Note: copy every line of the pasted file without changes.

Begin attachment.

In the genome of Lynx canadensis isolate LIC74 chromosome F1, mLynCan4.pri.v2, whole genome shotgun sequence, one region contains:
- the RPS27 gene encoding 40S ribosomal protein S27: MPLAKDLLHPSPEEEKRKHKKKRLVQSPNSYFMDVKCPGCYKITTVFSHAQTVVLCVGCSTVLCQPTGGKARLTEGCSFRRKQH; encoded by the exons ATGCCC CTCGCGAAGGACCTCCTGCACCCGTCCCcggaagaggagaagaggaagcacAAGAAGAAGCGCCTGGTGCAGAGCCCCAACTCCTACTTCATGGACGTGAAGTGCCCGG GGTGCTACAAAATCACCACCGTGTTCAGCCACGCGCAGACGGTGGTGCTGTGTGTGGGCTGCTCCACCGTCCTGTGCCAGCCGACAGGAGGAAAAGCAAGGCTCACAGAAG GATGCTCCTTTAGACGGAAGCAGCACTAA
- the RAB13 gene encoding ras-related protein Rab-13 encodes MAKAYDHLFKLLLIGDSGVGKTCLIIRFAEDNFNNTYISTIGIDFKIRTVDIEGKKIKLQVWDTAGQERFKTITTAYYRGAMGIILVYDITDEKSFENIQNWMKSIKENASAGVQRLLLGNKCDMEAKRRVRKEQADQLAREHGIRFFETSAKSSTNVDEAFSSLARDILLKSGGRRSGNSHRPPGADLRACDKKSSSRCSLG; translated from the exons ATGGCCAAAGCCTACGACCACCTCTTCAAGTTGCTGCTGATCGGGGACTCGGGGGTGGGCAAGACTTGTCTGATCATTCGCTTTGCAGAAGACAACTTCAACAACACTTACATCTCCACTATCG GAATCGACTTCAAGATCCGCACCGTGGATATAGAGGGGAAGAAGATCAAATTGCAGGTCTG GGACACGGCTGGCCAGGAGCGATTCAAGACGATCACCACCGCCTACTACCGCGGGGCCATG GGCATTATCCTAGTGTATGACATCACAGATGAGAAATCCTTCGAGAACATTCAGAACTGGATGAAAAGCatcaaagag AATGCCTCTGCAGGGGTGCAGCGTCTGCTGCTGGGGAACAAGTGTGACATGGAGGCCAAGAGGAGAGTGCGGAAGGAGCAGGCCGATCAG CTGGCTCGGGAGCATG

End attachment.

In the genome of Lynx canadensis isolate LIC74 chromosome F1, mLynCan4.pri.v2, whole genome shotgun sequence, one region contains:
- the RPS27 gene encoding 40S ribosomal protein S27: MPLAKDLLHPSPEEEKRKHKKKRLVQSPNSYFMDVKCPGCYKITTVFSHAQTVVLCVGCSTVLCQPTGGKARLTEGCSFRRKQH; encoded by the exons ATGCCC CTCGCGAAGGACCTCCTGCACCCGTCCCcggaagaggagaagaggaagcacAAGAAGAAGCGCCTGGTGCAGAGCCCCAACTCCTACTTCATGGACGTGAAGTGCCCGG GGTGCTACAAAATCACCACCGTGTTCAGCCACGCGCAGACGGTGGTGCTGTGTGTGGGCTGCTCCACCGTCCTGTGCCAGCCGACAGGAGGAAAAGCAAGGCTCACAGAAG GATGCTCCTTTAGACGGAAGCAGCACTAA
- the RAB13 gene encoding ras-related protein Rab-13 encodes MAKAYDHLFKLLLIGDSGVGKTCLIIRFAEDNFNNTYISTIGIDFKIRTVDIEGKKIKLQVWDTAGQERFKTITTAYYRGAMGIILVYDITDEKSFENIQNWMKSIKENASAGVQRLLLGNKCDMEAKRRVRKEQADQLAREHGIRFFETSAKSSTNVDEAFSSLARDILLKSGGRRSGNSHRPPGADLRACDKKSSSRCSLG; translated from the exons ATGGCCAAAGCCTACGACCACCTCTTCAAGTTGCTGCTGATCGGGGACTCGGGGGTGGGCAAGACTTGTCTGATCATTCGCTTTGCAGAAGACAACTTCAACAACACTTACATCTCCACTATCG GAATCGACTTCAAGATCCGCACCGTGGATATAGAGGGGAAGAAGATCAAATTGCAGGTCTG GGACACGGCTGGCCAGGAGCGATTCAAGACGATCACCACCGCCTACTACCGCGGGGCCATG GGCATTATCCTAGTGTATGACATCACAGATGAGAAATCCTTCGAGAACATTCAGAACTGGATGAAAAGCatcaaagag AATGCCTCTGCAGGGGTGCAGCGTCTGCTGCTGGGGAACAAGTGTGACATGGAGGCCAAGAGGAGAGTGCGGAAGGAGCAGGCCGATCAG CTGGCTCGGGAGCATG